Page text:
The GOP majority in the House is poised to move ahead with a vote on a no-strings-attached $2.4 trillion increase of the federal borrowing limit next week. Treasury Department officials have been warning Congress for months that the government is coming dangerously close to scraping up against the debt ceiling, risking market catastrophe or even U.S. default. But congressional action upping the limit is wildly unpopular and the basic mechanism of raising the limit, used many times in recent decades, has become mired in the larger Washington conversation on deficits. While the upcoming “clean” vote is actually designed to fail, it might be exactly what the debt ceiling debate needs.
Members of the Republican leadership are assuring reporters that the symbolic measure won’t receive a single vote of support from their caucus — they’re even using a procedural tool to require a 2/3rds majority for passage. The reason they’re bringing it to the floor is to try to prove to Democratic negotiators that their demand for increasing the debt ceiling without conditional spending cuts is a non-starter. The urgency of making that point might be questionable — President Obama has already acknowledged compromise will be necessary, even if his Treasury Secretary has continued to make the case for an unconditional vote — but it’s certainly possible that the vote will resign some Democrats to making concessions at a later date.
But voting down the clean debt limit increase actually serves a much more important purpose, one which will ultimately make passing a final deal easier. Every Republican in the House will have a symbolic protest vote against increasing the borrowing limit on their record, an important credential for any politician hoping to survive another campaign season in even a slightly conservative district. Raising the debt ceiling is so unpopular in the broader public, not to mention downright heretical among Tea Partyers (think TARP), that a vote against it may be the only way to ward off primary trouble. Back in April, budget expert Stan Collender predicted that both the House and Senate would need to hold at least one failed vote on the debt limit just to get it out of their systems. Once that’s out of the way, voting for a compromise may not feel as politically risky.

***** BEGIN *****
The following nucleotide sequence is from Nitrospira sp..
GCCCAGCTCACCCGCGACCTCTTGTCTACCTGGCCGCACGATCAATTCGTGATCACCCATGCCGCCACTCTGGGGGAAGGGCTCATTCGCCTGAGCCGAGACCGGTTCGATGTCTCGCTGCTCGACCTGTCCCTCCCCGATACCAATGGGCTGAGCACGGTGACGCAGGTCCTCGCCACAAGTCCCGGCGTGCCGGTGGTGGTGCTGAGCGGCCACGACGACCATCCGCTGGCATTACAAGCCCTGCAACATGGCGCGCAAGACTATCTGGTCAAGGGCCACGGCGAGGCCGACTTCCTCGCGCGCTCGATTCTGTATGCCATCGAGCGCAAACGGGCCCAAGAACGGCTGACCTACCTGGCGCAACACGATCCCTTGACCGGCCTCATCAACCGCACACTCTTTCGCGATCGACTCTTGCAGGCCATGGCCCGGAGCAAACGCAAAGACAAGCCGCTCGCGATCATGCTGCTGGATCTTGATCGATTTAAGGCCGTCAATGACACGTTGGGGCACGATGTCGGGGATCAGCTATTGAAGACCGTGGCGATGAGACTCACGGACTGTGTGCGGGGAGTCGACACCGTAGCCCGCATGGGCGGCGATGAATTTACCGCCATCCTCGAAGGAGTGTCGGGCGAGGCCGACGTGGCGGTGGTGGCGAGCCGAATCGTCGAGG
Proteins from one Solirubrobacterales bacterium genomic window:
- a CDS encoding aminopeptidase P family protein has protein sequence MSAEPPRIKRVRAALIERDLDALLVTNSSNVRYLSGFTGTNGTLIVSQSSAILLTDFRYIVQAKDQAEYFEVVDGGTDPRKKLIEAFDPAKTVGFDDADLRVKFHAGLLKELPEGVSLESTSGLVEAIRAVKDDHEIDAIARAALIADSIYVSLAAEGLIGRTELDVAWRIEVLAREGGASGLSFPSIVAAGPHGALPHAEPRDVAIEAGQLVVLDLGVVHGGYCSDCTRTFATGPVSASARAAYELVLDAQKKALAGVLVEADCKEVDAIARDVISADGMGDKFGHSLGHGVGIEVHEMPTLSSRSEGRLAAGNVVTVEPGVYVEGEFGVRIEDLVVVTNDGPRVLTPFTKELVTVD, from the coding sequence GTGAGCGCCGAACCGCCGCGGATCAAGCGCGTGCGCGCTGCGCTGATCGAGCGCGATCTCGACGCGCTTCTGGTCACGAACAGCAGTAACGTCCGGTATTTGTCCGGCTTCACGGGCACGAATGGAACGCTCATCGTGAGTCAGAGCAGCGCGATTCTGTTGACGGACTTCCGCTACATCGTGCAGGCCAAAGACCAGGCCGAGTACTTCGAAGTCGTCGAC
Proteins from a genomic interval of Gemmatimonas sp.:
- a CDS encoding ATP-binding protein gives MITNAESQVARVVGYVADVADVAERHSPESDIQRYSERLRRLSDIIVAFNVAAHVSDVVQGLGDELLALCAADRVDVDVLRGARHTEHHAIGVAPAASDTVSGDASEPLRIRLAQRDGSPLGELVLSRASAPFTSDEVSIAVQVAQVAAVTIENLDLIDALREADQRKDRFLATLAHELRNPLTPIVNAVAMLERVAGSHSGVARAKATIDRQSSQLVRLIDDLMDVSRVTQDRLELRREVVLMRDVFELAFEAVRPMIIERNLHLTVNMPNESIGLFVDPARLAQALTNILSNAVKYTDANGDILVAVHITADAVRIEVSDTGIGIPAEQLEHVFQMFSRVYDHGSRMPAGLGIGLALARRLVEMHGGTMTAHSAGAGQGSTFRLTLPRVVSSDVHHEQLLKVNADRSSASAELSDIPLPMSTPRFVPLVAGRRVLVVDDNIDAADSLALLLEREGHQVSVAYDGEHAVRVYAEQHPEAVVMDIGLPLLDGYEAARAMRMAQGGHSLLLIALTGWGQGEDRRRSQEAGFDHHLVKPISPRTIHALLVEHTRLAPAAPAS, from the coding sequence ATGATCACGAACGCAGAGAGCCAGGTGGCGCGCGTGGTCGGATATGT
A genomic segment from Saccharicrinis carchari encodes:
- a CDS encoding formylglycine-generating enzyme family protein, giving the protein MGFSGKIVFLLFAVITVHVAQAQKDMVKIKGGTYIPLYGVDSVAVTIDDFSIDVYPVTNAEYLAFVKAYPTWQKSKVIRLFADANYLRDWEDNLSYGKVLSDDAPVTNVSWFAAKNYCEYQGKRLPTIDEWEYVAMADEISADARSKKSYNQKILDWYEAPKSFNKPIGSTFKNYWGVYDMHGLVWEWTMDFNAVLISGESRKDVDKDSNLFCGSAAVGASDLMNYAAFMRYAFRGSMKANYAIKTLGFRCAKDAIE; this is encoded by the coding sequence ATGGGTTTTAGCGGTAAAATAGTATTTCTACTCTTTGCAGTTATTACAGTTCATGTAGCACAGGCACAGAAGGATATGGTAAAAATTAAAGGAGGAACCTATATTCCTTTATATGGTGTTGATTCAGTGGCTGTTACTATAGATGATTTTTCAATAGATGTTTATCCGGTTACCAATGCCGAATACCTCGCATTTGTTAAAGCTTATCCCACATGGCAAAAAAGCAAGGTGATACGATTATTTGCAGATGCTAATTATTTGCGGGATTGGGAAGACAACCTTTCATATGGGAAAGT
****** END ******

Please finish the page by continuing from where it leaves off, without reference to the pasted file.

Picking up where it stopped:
There are, of course, other risks. Wall Street’s great fear is that any vote against raising the debt ceiling, even a symbolic one, will send the financial markets into panicked hysterics. That’s why usually conservative big business types have been begging Republicans to drop their preconditions and raise the ceiling. While their warnings have been dire, it’s not clear how much the failed vote will really do. When Standard & Poor’s, citing short-term political gridlock, issued a dismal report on the U.S.’s credit outlook, the bond market yawned. Politicians on both sides of the aisle have been telling anyone on Wall Street who will listen that there’s no doubt a deal will get done.
The urgency of raising the debt ceiling by August, when Treasury predicts the government will run out of options and begin missing payments, is still very real. If the markets shrug off Republicans’ symbolic vote against the clean version next week, it’s unlikely to convince anyone that it’s not worth doing at all. However, if the vote does spook Wall Street and markets take a dive, it may convince holdouts that the time for scoring ideological points is over. Whatever happens, the failure of an unconditional vote to raise the debt ceiling has begun to look like one of the key milestones on the way to a final deal. Better to get it out of the way now than in late July when the clock will be ticking down and everyone involved will be on edge.